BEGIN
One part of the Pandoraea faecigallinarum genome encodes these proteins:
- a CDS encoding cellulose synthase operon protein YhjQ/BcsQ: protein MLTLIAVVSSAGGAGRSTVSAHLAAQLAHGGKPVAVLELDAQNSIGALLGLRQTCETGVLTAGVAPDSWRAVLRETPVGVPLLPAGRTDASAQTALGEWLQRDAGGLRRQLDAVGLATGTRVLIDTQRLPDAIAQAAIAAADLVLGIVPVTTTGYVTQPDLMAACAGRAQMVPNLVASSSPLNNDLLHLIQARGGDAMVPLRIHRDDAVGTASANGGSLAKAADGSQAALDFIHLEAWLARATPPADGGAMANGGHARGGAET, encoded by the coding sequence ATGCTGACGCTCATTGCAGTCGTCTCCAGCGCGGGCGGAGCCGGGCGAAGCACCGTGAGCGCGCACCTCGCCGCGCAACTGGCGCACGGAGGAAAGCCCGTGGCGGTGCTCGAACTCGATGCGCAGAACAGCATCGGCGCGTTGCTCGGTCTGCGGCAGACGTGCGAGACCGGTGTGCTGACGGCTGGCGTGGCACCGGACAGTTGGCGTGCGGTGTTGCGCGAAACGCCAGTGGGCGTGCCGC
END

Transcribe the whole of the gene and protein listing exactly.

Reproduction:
One part of the Pandoraea faecigallinarum genome encodes these proteins:
- a CDS encoding cellulose synthase operon protein YhjQ/BcsQ: protein MLTLIAVVSSAGGAGRSTVSAHLAAQLAHGGKPVAVLELDAQNSIGALLGLRQTCETGVLTAGVAPDSWRAVLRETPVGVPLLPAGRTDASAQTALGEWLQRDAGGLRRQLDAVGLATGTRVLIDTQRLPDAIAQAAIAAADLVLGIVPVTTTGYVTQPDLMAACAGRAQMVPNLVASSSPLNNDLLHLIQARGGDAMVPLRIHRDDAVGTASANGGSLAKAADGSQAALDFIHLEAWLARATPPADGGAMANGGHARGGAET, encoded by the coding sequence ATGCTGACGCTCATTGCAGTCGTCTCCAGCGCGGGCGGAGCCGGGCGAAGCACCGTGAGCGCGCACCTCGCCGCGCAACTGGCGCACGGAGGAAAGCCCGTGGCGGTGCTCGAACTCGATGCGCAGAACAGCATCGGCGCGTTGCTCGGTCTGCGGCAGACGTGCGAGACCGGTGTGCTGACGGCTGGCGTGGCACCGGACAGTTGGCGTGCGGTGTTGCGCGAAACGCCAGTGGGCGTGCCGC